Editor’s note: Ray Glier is a veteran reporter and author who lives in Atlanta. His work has appeared in major news outlets, including The New York Times, Washington Post, ESPN, Los Angeles Times, MSNBC, Vice, Atlanta Journal-Constitution and many others. He has created Geezer Jock News, a website devoted to senior athletes. Contact him at firstname.lastname@example.org
By Ray Glier for VolleyballMag.com
During the college volleyball postseason, 60-year-old Connie Armstrong couldn’t wait to get in front of the television to watch the NCAA Tournament. She marvels over the athleticism of the players, especially the hitters who wind up and swing away again and again. They have ridiculous talent to go with competitiveness, Armstrong said. It gets her revved up for her own volleball tournaments, which include many former college players.
But what strikes Armstrong most about today’s college game is not the athleticism. It’s the height of the players. They are light-bulb changers, so many well taller than 6 feeet. The average height of a Division I player, according to NCAA data, is 6 feet, which, counting setters and liberos, is quite something.
There wouldn’t seem to be room for Armstrong in today’s higher-level college game. She had what they have — attack jump and approach jump — but she was missing one thing.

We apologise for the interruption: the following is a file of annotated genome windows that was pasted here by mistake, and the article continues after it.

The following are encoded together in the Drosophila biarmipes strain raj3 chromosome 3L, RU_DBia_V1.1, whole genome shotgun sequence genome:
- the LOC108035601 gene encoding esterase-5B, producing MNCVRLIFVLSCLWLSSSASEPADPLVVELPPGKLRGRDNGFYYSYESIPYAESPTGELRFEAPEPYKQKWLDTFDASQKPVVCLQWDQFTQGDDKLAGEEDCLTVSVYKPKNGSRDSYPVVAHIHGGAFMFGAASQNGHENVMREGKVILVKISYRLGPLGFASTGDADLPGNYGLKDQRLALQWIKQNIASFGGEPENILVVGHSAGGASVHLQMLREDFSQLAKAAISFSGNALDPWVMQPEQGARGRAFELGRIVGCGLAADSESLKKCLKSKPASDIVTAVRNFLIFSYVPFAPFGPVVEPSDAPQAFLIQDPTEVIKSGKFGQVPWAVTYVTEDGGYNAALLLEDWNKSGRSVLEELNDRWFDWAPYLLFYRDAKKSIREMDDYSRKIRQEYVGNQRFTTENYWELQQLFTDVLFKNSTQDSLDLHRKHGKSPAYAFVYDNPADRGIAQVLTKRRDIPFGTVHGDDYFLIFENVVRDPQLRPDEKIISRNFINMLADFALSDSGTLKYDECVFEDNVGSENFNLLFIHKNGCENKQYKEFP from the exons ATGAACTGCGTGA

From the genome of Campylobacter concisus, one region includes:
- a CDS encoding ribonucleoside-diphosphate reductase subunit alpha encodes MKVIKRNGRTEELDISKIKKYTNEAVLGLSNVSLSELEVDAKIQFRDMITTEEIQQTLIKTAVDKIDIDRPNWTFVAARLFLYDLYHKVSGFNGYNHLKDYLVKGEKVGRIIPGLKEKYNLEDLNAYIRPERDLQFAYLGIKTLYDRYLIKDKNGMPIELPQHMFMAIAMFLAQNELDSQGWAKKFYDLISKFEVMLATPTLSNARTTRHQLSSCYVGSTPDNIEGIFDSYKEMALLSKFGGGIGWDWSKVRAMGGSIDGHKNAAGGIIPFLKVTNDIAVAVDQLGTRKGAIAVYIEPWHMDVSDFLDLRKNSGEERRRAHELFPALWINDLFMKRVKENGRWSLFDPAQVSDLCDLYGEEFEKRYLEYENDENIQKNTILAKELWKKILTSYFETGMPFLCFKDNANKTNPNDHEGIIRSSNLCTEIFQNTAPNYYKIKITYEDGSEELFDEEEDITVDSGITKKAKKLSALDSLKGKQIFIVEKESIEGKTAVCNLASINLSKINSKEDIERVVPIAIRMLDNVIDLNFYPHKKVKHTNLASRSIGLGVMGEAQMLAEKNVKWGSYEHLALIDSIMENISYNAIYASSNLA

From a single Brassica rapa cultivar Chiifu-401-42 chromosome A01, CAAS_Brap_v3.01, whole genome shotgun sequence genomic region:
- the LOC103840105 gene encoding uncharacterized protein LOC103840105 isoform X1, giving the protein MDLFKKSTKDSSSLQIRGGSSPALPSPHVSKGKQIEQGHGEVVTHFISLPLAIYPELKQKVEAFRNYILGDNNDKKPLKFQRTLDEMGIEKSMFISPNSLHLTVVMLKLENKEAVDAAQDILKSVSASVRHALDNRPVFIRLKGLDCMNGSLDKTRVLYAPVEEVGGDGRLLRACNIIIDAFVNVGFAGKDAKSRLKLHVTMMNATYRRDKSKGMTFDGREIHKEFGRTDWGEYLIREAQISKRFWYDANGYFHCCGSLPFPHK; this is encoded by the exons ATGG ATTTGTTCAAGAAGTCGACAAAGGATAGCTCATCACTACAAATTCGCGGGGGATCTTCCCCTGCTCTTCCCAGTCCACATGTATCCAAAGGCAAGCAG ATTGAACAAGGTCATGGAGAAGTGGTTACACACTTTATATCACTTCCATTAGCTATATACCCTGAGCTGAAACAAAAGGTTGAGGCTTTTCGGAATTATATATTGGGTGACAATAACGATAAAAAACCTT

In 1987, Armstrong was on the first Division I team at the University of Central Florida,. Armstrong was a freakish athlete, too. She could get above the net with her vertical and could swing away.
She was, in a way, the Spud Webb of her volleyball generation, recalling the former 5-foot-6 North Carolina State star basketball player, who had a 12-year NBA career.
“Is there room for somebody like me in today’s game?,” asked Armstrong, who played on the AVP Tour for three years after college. “Yes. It would take a huge work ethic and extreme jumping ability, but you could do it.
“I did it. I ran the stadium steps, lifted weights, and worked really hard. A shorter athlete can still play this game. I could get over the net and was a hitter.”
When we visited with her, Armstrong was competing at the Florida Senior Games for Beaches, a 60-64 year old women’s team. She is a certified trainer in Port Orange, Florida, and while she can no longer routinely get over the net, she has fast feet and plays a different game of angles and cunning, albeit with less…